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Good Earth Power Arizona To Increase Healthy Forest Thinning

New leadership overseeing a portion of the Four Forest Restoration Initiative, or 4FRI, promises to aggressively increase thinning operations by this time next year. 

The newly changed leadership team of Good Earth Power Arizona (GEPA) has set a goal to thin 15,000 acres of forest by May 2018. Before taking over management for the Northern Arizona branch of the program, the agency was averaging only 2,400 acres annually.

Leadership at GEPA changed six months ago following a lawsuit settlement in 2016 with Portland contractor Campbell Global. 

GEPA has the largest contract under the U.S. Department of Agriculture project.

It manages the thinning and restoring of 300,000 acres of federal wild land in the Coconino National forest.

The land is part of the 4FRI region, which includes a total of 2.4 million acres slated for restoration over the next five years. The Kaibab, Tonto and Apache-Sitgreaves forests make up the remaining regions under the federal Four Forest Restoration program.

GEPA’s CEO Bill Dyer said they also have plans to invest more than $100 million converting the closed Lumberjack Mill in Heber into a sustainable operation in composting. 

Dyer said a name change may come soon for GEPA, to help put the company’s history prior to the new team behind them.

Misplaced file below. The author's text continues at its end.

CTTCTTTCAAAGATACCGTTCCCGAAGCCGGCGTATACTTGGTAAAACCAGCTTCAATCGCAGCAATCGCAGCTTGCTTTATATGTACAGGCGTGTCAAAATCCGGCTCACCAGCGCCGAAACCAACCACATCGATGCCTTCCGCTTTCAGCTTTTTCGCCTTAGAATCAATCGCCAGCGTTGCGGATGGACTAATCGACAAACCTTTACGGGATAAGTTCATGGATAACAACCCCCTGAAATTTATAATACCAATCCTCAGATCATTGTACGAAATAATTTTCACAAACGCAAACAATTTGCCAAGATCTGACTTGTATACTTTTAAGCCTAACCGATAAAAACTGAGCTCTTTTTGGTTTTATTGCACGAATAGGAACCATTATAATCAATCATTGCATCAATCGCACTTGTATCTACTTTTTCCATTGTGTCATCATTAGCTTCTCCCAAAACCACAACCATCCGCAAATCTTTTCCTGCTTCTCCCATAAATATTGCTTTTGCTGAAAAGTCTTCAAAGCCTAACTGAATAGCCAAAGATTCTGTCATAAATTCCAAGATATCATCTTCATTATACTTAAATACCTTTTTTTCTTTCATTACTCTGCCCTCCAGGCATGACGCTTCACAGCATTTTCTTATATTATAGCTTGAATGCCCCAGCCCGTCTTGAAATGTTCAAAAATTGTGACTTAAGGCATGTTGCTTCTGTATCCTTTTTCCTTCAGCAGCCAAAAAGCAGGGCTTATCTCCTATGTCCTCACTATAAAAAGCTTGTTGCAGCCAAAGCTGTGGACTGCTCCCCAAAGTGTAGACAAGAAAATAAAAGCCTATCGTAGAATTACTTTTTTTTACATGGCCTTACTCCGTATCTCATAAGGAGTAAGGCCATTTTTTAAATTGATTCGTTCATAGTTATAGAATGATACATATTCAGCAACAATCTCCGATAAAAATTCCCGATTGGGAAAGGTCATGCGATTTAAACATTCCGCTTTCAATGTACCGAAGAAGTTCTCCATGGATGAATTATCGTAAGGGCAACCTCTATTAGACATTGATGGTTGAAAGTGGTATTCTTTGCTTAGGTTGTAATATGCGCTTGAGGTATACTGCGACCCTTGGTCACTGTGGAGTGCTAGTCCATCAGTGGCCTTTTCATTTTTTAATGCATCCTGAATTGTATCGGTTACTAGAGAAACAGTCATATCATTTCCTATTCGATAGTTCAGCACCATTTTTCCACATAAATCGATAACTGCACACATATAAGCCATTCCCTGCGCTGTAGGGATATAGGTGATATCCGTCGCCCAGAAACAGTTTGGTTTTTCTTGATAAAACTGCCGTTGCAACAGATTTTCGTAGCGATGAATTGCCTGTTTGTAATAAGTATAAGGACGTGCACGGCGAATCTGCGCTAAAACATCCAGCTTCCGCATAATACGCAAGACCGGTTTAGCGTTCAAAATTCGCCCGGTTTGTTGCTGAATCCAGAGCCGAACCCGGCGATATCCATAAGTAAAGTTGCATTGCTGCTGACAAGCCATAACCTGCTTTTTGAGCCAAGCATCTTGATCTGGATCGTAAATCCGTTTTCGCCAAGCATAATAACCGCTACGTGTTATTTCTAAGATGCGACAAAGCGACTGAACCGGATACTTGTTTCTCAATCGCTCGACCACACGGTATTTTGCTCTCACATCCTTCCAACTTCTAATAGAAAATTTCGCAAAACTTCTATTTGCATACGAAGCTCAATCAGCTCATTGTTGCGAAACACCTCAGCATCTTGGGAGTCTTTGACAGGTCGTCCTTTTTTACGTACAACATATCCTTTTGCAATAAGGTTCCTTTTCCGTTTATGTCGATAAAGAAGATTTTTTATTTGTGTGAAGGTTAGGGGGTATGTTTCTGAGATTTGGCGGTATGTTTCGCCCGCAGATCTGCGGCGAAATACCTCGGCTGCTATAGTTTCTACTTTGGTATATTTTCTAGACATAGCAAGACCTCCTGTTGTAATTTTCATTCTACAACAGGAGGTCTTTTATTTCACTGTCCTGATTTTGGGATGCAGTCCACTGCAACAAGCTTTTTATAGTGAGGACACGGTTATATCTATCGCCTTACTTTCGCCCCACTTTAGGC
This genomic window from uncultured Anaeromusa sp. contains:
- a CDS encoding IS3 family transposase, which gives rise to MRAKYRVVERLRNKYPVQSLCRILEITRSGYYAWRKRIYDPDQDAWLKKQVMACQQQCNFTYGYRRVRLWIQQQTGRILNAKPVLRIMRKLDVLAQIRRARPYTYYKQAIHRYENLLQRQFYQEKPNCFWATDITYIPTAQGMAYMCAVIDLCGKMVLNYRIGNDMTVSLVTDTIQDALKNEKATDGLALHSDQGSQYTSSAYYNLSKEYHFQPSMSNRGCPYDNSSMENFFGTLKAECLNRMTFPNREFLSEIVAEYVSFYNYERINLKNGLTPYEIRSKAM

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Holliday Moore is a native Arizonan and veteran journalist who joined KJZZ’s news team in January 2017.Moore graduated from Arizona State University after double majoring in mass communications and marketing/management. She spent her first two decades reporting for television news, beginning in small markets and working up to congressional correspondent in Washington, D.C., for a political news service.Family commitments in Arizona brought her back to the Southwest, where she covered legislative and court beats for Albuquerque’s KRQE-TV and the infamous Four Corner Manhunt as KREZ-TV’s managing editor.Back home in Phoenix, she developed ABC15’s “Democracy Project,” now instituted at all Scripps’ news stations nationwide. Her work garnered “Best Practices” recognition by the Poynter Institute and the prestigious Walter Cronkite Award for Excellence in Television Political Journalism.Her television reports, from sports to cultural issues, earned her multiple Emmy and Associated Press nominations, including a Rocky Mountain Emmy for her Hopi Partition Land Act coverage.As she started a family, Moore started her own media production agency, producing magazine-style travel stories for the Emmy-winning Arizona Highways Television show while working part time for a Valley radio station. She is convinced radio is where visual, sound, and print are merging through deeper storytelling. In her relatively short time with radio network affiliates, she has won four Edward R. Murrow Awards and multiple nominations from other professional news societies.Moore now teaches advanced broadcast writing to the next generation of reporters at ASU’s Walter Cronkite School of Journalism and Mass Communication, where a high percentage have gone on to receive national awards for their work in her class. She enjoys being back home near childhood friends and sharing the beautiful Arizona desert with her husband and young son.